On the Current State of the World
As I sit here and debate what to put on this blank piece of paper, I keep trying to think of funny, or cool, or interesting topics, something that people will relate to and give me complements and imaginary high-fives for having the same thoughts as they do. However, the problem is I can never think of one. Maybe because I don’t feel the same way as everybody else I can’t think like everyone else. But, today is a new and different day, one in which I finally found something important to write about, except this time it’s not for anyone else. It is more of a rant than anything. What truly ignited this topic was the recent closure of the Barnes and Noble near my house, leaving me with literally no refuge in the black hole that is Long Island. What I want to talk about is the general state of the world as it is, as a whole, the way I see it. Between the upcoming US Presidential election between Barack Obama and Mitt Romney, a contest which would be hilarious for its new levels of pettiness if it weren’t so sad for the same reason, to the debt crisis, or more precisely, the chronic fucking economic plague that is Europe, to a potential war between Iran, Israel, and of course when it comes to fighting a Muslim country, you guessed it, the US, to an all too ignored humanitarian crisis in Syria, and just for a cherry on top of this cluster-fuck collage, a global economic Recession that even China is beginning to reel from. We now live in a world where hope is found between a rock and a hard place.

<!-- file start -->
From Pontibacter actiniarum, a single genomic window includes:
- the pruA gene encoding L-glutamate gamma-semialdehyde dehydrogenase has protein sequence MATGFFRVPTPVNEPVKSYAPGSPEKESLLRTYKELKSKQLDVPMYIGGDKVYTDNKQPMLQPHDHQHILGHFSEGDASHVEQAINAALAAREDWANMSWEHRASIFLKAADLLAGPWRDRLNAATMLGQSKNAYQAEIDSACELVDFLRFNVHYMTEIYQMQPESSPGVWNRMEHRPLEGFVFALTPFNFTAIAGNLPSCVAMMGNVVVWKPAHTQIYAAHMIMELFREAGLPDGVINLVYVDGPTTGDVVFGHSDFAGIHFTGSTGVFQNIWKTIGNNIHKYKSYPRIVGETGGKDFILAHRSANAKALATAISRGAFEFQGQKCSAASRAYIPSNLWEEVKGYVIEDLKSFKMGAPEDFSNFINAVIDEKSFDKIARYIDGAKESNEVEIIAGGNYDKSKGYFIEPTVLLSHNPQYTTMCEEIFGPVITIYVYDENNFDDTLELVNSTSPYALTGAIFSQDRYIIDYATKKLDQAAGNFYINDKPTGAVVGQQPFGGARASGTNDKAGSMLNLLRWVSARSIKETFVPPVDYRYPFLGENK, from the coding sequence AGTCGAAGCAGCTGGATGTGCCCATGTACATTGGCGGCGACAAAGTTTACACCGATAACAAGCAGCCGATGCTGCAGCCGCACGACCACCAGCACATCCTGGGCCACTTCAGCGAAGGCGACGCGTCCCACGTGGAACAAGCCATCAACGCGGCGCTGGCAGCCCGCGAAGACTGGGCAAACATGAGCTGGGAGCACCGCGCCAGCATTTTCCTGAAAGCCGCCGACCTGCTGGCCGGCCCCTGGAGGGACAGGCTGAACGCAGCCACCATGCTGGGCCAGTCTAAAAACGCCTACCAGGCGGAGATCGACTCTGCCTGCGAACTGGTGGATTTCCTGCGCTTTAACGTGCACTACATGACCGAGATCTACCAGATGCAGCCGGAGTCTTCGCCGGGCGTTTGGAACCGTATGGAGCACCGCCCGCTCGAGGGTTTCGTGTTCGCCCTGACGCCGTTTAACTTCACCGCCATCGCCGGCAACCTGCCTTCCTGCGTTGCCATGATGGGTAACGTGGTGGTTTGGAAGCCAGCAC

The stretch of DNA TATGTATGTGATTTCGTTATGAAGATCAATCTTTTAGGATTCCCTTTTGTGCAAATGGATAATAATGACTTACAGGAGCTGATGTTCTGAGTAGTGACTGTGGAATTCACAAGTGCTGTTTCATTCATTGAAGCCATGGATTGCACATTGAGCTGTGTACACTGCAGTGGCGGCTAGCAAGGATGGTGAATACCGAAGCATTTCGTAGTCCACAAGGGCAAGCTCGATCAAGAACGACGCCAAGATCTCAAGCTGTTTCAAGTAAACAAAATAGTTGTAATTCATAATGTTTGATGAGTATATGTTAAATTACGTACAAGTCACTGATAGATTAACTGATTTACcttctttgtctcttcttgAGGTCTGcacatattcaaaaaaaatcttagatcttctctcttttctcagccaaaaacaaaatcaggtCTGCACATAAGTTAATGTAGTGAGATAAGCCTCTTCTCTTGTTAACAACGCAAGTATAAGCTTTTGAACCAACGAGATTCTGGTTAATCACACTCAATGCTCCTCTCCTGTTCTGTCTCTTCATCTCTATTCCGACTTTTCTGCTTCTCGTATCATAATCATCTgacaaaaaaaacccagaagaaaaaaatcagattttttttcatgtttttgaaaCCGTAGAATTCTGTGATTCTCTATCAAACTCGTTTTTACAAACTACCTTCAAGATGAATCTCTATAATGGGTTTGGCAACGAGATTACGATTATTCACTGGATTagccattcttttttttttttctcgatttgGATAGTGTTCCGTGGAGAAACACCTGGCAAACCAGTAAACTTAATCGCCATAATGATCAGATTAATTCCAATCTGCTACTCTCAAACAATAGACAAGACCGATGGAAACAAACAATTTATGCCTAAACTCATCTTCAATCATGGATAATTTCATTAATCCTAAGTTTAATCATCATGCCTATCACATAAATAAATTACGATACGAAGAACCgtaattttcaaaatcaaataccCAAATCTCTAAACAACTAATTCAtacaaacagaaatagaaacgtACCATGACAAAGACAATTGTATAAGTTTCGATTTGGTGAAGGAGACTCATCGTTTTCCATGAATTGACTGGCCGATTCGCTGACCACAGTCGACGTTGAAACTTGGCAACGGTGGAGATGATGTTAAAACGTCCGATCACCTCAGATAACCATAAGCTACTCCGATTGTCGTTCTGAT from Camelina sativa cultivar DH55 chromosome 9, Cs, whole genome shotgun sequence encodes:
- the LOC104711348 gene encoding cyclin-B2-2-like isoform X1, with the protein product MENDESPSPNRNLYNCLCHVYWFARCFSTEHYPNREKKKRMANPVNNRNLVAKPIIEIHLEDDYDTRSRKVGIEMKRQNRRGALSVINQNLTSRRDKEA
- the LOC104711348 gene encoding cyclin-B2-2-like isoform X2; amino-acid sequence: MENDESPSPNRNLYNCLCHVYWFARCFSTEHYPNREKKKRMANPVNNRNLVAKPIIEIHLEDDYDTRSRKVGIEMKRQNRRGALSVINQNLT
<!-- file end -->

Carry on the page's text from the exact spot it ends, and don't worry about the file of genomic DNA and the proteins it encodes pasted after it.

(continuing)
And with this sad reality firmly in our conscience, our generation, which is our current twenty somethings and younger (myself included because I’m currently 22) has shied away from the responsibility of somehow trying to change, or fix, or even bother to deal with, the problems that we’ll inherit from a baby-boomer generation that coming off of WWII somehow managed to leave the world in a condition almost equally as bad. It’s not to say that we didn’t try to make any sort of difference. How else do you think we have the first black president in American history? College kids. The undereducated, yet highly liberal and idealistic 18-24 year olds who believed that business as usual in Washington was coming to an end. Why else do you think Republican state legislatures have been so adamant about voter registration laws that prohibit the ability to cast a ballot in swing states around the US in the coming election in November? Because they believe there is actually a voter fraud problem to be dealt with? No sir. It’s because they believe in the old American creed of when in doubt, limit the civil liberties of your opponents on false pretenses. I want to be angry but I can’t. Cause God bless em’ they know how to game the system whether it be discrete or in plain sight. Anyway, the man who was supposed to lead us into a new era of change has somehow become bogged down in the everyday realities of this sad world. What seemed so transcendent just four years ago seems like blind naivety now. And I truly believe with the dearth of the image of Barack Obama that our generation held, an image personified by the timeless Shepard Fairey photo (Who by the way is currently facing a lawsuit for his use of the photo to make his timeless image – it’s funny in an ironic sort of way), truly decided to give up on looking up to any individuals. There are no more heroes, not because there aren’t any to be found, but because we are too cynical a society to accept them, too quick to find reason to discredit them. Hell, the man who did more for cancer than any individual ever, Lance Armstrong, just gave up fighting a witch hunt to plunge his head on a spike for cheating at a grown man’s pointless bike race that is only run in order to give sponsors the ability to push their brand in unknown and irrelevant parts of Spain and France. God forbid we allow the man to live as the symbol he is, of someone who defied the odds of a life-threatening disease to inspire an infinite number of sick individuals while simultaneously starting a non-profit foundation that has raised millions of dollars. Yet, somehow all of his positive contributions somehow evaporate with an accusation that 99% of us don’t even care about but only know about because it’s drilled down our throat but the same ESPN re-run every hour.